TITLE: Second-Year Project Analysis of the Arizona State University Process to Convert Cellulosic Wastes into Light Fuel Oil. Final Report.

INST.  AUTHOR: Energetics, Inc., Columbia, MD.

SPONSOR: Department of Energy, Washington, DC.


PUB.  TYPE: Technical Report

PUB.  COUNTRY: United States

SOURCE: Department of Energy [DE],  30 Jun 81,  71p.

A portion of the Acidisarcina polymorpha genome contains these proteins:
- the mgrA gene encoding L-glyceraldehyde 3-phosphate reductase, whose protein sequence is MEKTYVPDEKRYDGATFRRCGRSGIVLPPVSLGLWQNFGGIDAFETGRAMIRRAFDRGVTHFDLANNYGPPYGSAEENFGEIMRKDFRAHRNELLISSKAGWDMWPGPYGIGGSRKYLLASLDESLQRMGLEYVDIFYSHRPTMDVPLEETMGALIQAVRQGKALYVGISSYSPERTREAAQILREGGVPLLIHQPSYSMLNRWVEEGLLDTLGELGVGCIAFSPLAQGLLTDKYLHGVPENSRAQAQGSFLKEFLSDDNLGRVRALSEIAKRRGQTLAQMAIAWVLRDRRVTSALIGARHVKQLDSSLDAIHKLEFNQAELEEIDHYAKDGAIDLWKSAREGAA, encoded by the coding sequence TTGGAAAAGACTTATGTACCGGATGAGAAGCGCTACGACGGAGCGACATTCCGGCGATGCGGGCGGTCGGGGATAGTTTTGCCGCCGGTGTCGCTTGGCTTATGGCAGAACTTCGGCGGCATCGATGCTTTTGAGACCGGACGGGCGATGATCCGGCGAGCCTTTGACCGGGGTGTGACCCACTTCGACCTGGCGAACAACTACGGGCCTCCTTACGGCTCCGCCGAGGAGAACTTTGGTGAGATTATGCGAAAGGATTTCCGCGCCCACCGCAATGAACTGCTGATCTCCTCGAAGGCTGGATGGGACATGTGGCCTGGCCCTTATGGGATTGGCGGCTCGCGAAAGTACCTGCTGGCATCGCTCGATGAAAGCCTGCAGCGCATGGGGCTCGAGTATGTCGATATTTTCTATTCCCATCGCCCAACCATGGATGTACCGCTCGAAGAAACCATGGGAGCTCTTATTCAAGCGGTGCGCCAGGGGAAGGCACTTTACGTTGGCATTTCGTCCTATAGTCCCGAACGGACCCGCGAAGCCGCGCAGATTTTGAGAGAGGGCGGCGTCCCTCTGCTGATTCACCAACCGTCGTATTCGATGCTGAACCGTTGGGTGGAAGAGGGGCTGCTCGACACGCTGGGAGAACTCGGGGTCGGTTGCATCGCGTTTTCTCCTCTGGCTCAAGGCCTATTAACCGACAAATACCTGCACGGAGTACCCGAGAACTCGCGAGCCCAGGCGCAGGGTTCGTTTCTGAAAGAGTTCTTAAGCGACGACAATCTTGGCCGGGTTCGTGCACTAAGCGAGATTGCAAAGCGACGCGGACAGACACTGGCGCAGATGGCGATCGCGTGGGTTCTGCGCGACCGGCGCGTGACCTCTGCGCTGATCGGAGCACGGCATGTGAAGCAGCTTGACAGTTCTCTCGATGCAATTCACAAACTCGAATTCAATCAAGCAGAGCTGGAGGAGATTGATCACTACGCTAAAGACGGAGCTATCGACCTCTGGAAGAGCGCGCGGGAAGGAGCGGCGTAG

An indirect liquefaction process is being developed by Arizona State University (ASU) for the conversion of cellulosic wastes into light fuel oil. In this process the cellulosic waste feedstock is first gasified, by catalytic flash pyrolysis, then liquefied in a modified Fischer-Tropsch catalytic reactor. The liquid-fuel product is similar to petroleum refinery-produced diesel oil and No. 2 fuel oil. Depending upon the liquid-fuel conversion yield and feedstock moisture content, a high-quality by-product gas is available for sale or supplementary gaseous fuel is needed to sustain the process. The existing research-scale process development unit has an approximate feedstock capacity of 25 pounds per hour. Arizona State University proposes to construct a pilot-scale unit with a feedstock capacity of 10 tons per day. The smallest commercial scale for conversion plants of this type is about 500 tons per day.  Product yield in the research-scale process development unit is currently about 10 gallons per ton of feedstock. The immediate research goal is to demonstrate a product yield of 40 gallons per ton, principally through improvement in the choice of liquefaction-reactor catalyst. The optimum product yield is reported to be approximately 100 gallons per ton. A previous economic analysis of the projected commercial-scale process assumed a yield of 80 gallons per ton of zero-moisture feedstock at a factor of 90 percent. This study examines the projected process costs at the commercial scale over the range of expected variation and uncertainty in product yield, plant factor, feedstock capacity, feedstock moisture content, and future fuel prices. The quantities of cellulosic waste feedstocks economically available over these parameter ranges are estimated. The study results allow straightforward interpretation of the national energy-conservation significance of technical progress as the R and D project continues. (ERA citation 08:033266)